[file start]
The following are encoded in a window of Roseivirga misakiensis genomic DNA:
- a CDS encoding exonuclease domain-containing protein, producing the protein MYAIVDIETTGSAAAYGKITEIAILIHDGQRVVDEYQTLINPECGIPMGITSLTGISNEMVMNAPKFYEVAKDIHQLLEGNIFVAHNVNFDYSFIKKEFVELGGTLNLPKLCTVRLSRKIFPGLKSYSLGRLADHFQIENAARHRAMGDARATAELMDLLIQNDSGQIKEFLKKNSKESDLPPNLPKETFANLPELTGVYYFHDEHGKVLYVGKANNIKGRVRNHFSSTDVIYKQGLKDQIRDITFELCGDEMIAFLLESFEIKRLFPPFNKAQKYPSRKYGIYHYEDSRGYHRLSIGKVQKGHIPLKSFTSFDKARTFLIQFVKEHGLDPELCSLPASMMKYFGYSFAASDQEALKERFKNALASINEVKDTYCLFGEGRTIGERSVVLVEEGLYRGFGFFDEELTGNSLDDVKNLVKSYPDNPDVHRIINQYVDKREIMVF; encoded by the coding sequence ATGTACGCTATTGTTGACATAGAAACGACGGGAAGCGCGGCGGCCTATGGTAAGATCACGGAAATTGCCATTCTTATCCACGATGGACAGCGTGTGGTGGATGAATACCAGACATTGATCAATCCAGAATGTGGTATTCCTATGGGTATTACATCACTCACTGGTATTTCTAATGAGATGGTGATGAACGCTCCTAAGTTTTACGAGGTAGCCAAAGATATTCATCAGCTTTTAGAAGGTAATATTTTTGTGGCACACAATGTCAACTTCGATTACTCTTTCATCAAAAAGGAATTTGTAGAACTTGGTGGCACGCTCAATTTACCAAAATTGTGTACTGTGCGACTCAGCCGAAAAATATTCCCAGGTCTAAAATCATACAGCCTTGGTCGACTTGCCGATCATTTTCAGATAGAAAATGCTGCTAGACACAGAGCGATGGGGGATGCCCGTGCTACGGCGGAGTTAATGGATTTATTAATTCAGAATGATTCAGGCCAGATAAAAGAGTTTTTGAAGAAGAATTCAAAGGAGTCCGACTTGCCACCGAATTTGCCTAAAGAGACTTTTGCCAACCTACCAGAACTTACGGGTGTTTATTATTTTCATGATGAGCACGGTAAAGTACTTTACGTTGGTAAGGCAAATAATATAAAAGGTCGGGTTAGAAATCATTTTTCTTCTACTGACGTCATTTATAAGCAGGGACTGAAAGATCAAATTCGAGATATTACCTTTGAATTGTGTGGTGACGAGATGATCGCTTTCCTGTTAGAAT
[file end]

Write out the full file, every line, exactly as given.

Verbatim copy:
The following are encoded in a window of Roseivirga misakiensis genomic DNA:
- a CDS encoding exonuclease domain-containing protein, producing the protein MYAIVDIETTGSAAAYGKITEIAILIHDGQRVVDEYQTLINPECGIPMGITSLTGISNEMVMNAPKFYEVAKDIHQLLEGNIFVAHNVNFDYSFIKKEFVELGGTLNLPKLCTVRLSRKIFPGLKSYSLGRLADHFQIENAARHRAMGDARATAELMDLLIQNDSGQIKEFLKKNSKESDLPPNLPKETFANLPELTGVYYFHDEHGKVLYVGKANNIKGRVRNHFSSTDVIYKQGLKDQIRDITFELCGDEMIAFLLESFEIKRLFPPFNKAQKYPSRKYGIYHYEDSRGYHRLSIGKVQKGHIPLKSFTSFDKARTFLIQFVKEHGLDPELCSLPASMMKYFGYSFAASDQEALKERFKNALASINEVKDTYCLFGEGRTIGERSVVLVEEGLYRGFGFFDEELTGNSLDDVKNLVKSYPDNPDVHRIINQYVDKREIMVF; encoded by the coding sequence ATGTACGCTATTGTTGACATAGAAACGACGGGAAGCGCGGCGGCCTATGGTAAGATCACGGAAATTGCCATTCTTATCCACGATGGACAGCGTGTGGTGGATGAATACCAGACATTGATCAATCCAGAATGTGGTATTCCTATGGGTATTACATCACTCACTGGTATTTCTAATGAGATGGTGATGAACGCTCCTAAGTTTTACGAGGTAGCCAAAGATATTCATCAGCTTTTAGAAGGTAATATTTTTGTGGCACACAATGTCAACTTCGATTACTCTTTCATCAAAAAGGAATTTGTAGAACTTGGTGGCACGCTCAATTTACCAAAATTGTGTACTGTGCGACTCAGCCGAAAAATATTCCCAGGTCTAAAATCATACAGCCTTGGTCGACTTGCCGATCATTTTCAGATAGAAAATGCTGCTAGACACAGAGCGATGGGGGATGCCCGTGCTACGGCGGAGTTAATGGATTTATTAATTCAGAATGATTCAGGCCAGATAAAAGAGTTTTTGAAGAAGAATTCAAAGGAGTCCGACTTGCCACCGAATTTGCCTAAAGAGACTTTTGCCAACCTACCAGAACTTACGGGTGTTTATTATTTTCATGATGAGCACGGTAAAGTACTTTACGTTGGTAAGGCAAATAATATAAAAGGTCGGGTTAGAAATCATTTTTCTTCTACTGACGTCATTTATAAGCAGGGACTGAAAGATCAAATTCGAGATATTACCTTTGAATTGTGTGGTGACGAGATGATCGCTTTCCTGTTAGAAT